The hard part of the community in the sciences was to find other scientists who are like me. You know, coming from this disadvantaged background. It doesn't always have to be the same ethnic origin, but most of the time it is.
There’s an elitism in STEM in the sense that you see other people who didn't have to babysit their siblings or worry about, “What are we eating today?” In that way, it’s apples and oranges. You’re in two completely different categories, where it seems one category always makes it and this other one doesn't. I think for me, to give back is to continue mentoring other students who come from those backgrounds.
I'm involved in the Society for the Advancement of Chicanos and Native Americans in the Sciences (SACNAS). It's a national society of thousands of minority scientists coming together. We not only provide support to one another through our own disciplines and scientific fields, but we also provide support to one another in our daily lives and to students. I went to my first SACNAS conference when I was a junior undergraduate at UCLA. I went from treasurer to vice-president to president over time.
There’s this story they always tell at the conference that you hear from the founders about where it started. About seven scientists of color — and these were Native Americans and Chicanos — were at a big science conference and they all, of course, gravitated towards each other ’cause they’re like each other, right? You know, came from similar backgrounds and such. And they were riding an elevator, and apparently, one of them joked and said, "If this elevator were to fail and break down, and we were all to die, we would have gotten rid of all of the Ph.D. scientists of color." Because they were they only ones at the conference.
It was a joke, but in seriousness, it sparked this question: “What should we do about that? That's actually pretty bad. If we all died, it's over. There's no other people.” Right? And so, they started a society. It started with 20 people, and now we're at 4,000 people who annually attend the conference.
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I'm interested in how viruses cause cancer. My actual undergraduate degree is in microbiology, but I did research in a cancer biology lab. I loved viruses. That was what intrigued me. They're not alive but somehow they create huge diseases. When I went to graduate school, I found a lab that not only did cancer research, but also virus research.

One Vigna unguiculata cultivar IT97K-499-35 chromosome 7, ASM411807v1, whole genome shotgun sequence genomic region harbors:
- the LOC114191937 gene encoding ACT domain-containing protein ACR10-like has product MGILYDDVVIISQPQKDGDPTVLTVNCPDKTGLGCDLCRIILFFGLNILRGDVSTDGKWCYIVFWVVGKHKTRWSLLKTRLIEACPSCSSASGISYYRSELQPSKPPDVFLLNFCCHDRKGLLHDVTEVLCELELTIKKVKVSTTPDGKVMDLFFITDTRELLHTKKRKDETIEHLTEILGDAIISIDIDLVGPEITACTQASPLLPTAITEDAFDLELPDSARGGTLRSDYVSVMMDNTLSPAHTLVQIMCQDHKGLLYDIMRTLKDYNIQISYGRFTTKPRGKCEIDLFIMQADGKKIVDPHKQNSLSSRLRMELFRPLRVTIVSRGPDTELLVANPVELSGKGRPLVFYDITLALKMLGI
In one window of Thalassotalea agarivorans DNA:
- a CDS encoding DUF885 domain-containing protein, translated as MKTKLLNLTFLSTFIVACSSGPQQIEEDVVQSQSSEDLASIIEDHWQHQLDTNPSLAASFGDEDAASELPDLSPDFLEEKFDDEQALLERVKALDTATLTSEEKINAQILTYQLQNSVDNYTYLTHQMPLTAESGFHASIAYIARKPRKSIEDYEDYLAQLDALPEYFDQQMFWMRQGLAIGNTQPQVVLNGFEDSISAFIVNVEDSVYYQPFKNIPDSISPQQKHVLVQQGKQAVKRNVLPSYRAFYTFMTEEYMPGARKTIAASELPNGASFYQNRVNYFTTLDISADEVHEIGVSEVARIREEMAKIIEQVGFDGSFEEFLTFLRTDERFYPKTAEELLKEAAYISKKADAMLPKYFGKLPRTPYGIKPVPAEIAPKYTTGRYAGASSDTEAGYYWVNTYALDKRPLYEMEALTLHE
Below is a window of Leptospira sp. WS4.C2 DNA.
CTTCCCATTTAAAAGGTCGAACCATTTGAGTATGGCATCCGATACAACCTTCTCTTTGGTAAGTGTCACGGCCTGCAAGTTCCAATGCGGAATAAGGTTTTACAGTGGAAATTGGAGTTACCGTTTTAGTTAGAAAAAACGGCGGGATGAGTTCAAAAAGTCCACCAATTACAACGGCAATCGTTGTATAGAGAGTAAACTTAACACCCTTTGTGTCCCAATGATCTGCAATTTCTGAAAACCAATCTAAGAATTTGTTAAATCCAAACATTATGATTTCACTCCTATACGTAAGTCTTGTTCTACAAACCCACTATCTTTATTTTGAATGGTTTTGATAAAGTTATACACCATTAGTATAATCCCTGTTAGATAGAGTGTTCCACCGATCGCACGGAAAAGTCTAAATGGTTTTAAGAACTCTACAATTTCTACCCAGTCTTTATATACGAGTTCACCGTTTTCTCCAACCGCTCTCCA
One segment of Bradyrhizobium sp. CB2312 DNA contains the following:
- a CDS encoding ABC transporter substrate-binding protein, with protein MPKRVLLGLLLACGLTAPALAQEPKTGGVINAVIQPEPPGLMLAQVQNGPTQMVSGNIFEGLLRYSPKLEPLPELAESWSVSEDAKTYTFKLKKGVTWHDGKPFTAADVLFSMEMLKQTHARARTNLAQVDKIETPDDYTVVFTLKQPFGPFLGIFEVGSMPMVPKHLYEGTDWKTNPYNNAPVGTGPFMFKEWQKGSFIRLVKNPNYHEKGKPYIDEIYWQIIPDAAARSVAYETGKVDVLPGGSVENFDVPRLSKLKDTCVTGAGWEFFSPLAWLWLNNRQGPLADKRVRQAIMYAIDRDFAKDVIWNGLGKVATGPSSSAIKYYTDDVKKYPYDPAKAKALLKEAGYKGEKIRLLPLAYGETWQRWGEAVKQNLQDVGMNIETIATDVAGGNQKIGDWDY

One of the key hallmarks of cancer is an increase in metabolism. Every cancer cell must increase metabolism. So my research interest is identifying how viruses, when they infect cells, actually increase the host's metabolism. All cancer cells take in high levels of glucose sugar, for example. It's necessary for the virus to increase metabolism, and this is part of how the virus causes cancer.
The whole concept of cancer metabolism has been known since about the ’50s. However, the discovery that viruses that cause cancer can cause changes in the metabolism of their host cells wasn't really discovered until my Ph.D. time. So [in 2010], I was one of the first people to publish that viruses can increase the metabolism of their host, and this could be one of the many mechanisms that viruses [employ to] cause human cancers.
Long story short: As I continued through my Ph.D. program, I ended up feeling that convergence of wanting to teach and also wanting to do research. So I ended up pursuing a job as a professor at a liberal arts college, which is a smaller, private college — which usually do both.
The students in my lab all are undergraduates. I believe that undergraduates can do as advanced science as graduate students, given the opportunity.
As a researcher, I think it's important to not just do my research, but share my research and talk about it. [It’s important] to show people what scientists are finding so that they can apply it to their daily lives or the decisions that they make in policy — whether it be global warming or climate change or vaccination or how we treat our earth.
I like to tell my students when I teach: “I want you to know the science behind things so that you can make informed choices with the way you vote, but also the way you live your own life.” The way you live your life ultimately does affect the people around you, like a spider web effect. I feel like I'm training scientists of the future who can then, again, train others in those mechanisms.